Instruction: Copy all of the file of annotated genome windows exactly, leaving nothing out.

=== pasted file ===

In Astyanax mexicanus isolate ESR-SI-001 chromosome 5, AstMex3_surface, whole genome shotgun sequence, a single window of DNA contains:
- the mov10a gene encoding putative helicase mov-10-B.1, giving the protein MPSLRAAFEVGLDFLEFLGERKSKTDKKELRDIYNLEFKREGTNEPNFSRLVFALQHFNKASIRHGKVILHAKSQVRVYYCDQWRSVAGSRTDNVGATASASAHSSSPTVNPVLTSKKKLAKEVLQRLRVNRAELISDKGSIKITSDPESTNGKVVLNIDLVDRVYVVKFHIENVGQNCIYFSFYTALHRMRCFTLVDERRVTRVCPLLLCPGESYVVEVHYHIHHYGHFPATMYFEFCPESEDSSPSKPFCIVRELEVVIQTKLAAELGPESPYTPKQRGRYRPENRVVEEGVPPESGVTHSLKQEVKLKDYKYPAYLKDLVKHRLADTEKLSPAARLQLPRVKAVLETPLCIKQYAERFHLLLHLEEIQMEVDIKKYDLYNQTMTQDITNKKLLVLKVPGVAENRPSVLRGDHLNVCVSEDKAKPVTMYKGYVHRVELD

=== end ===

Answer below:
In Astyanax mexicanus isolate ESR-SI-001 chromosome 5, AstMex3_surface, whole genome shotgun sequence, a single window of DNA contains:
- the mov10a gene encoding putative helicase mov-10-B.1, giving the protein MPSLRAAFEVGLDFLEFLGERKSKTDKKELRDIYNLEFKREGTNEPNFSRLVFALQHFNKASIRHGKVILHAKSQVRVYYCDQWRSVAGSRTDNVGATASASAHSSSPTVNPVLTSKKKLAKEVLQRLRVNRAELISDKGSIKITSDPESTNGKVVLNIDLVDRVYVVKFHIENVGQNCIYFSFYTALHRMRCFTLVDERRVTRVCPLLLCPGESYVVEVHYHIHHYGHFPATMYFEFCPESEDSSPSKPFCIVRELEVVIQTKLAAELGPESPYTPKQRGRYRPENRVVEEGVPPESGVTHSLKQEVKLKDYKYPAYLKDLVKHRLADTEKLSPAARLQLPRVKAVLETPLCIKQYAERFHLLLHLEEIQMEVDIKKYDLYNQTMTQDITNKKLLVLKVPGVAENRPSVLRGDHLNVCVSEDKAKPVTMYKGYVHRVELD